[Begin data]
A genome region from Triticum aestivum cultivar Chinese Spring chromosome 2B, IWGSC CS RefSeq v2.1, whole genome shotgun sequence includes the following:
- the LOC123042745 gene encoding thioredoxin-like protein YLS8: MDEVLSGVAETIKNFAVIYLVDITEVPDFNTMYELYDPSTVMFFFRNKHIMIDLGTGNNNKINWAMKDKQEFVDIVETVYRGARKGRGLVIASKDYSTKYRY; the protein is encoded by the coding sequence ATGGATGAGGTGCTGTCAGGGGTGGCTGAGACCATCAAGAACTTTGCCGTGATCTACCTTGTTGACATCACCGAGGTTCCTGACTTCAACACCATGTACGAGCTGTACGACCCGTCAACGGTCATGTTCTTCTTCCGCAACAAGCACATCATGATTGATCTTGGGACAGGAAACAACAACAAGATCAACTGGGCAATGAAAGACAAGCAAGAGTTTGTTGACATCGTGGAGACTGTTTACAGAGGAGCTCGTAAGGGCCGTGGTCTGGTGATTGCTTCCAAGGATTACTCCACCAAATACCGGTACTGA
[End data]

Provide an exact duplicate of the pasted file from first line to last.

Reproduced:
A genome region from Triticum aestivum cultivar Chinese Spring chromosome 2B, IWGSC CS RefSeq v2.1, whole genome shotgun sequence includes the following:
- the LOC123042745 gene encoding thioredoxin-like protein YLS8: MDEVLSGVAETIKNFAVIYLVDITEVPDFNTMYELYDPSTVMFFFRNKHIMIDLGTGNNNKINWAMKDKQEFVDIVETVYRGARKGRGLVIASKDYSTKYRY; the protein is encoded by the coding sequence ATGGATGAGGTGCTGTCAGGGGTGGCTGAGACCATCAAGAACTTTGCCGTGATCTACCTTGTTGACATCACCGAGGTTCCTGACTTCAACACCATGTACGAGCTGTACGACCCGTCAACGGTCATGTTCTTCTTCCGCAACAAGCACATCATGATTGATCTTGGGACAGGAAACAACAACAAGATCAACTGGGCAATGAAAGACAAGCAAGAGTTTGTTGACATCGTGGAGACTGTTTACAGAGGAGCTCGTAAGGGCCGTGGTCTGGTGATTGCTTCCAAGGATTACTCCACCAAATACCGGTACTGA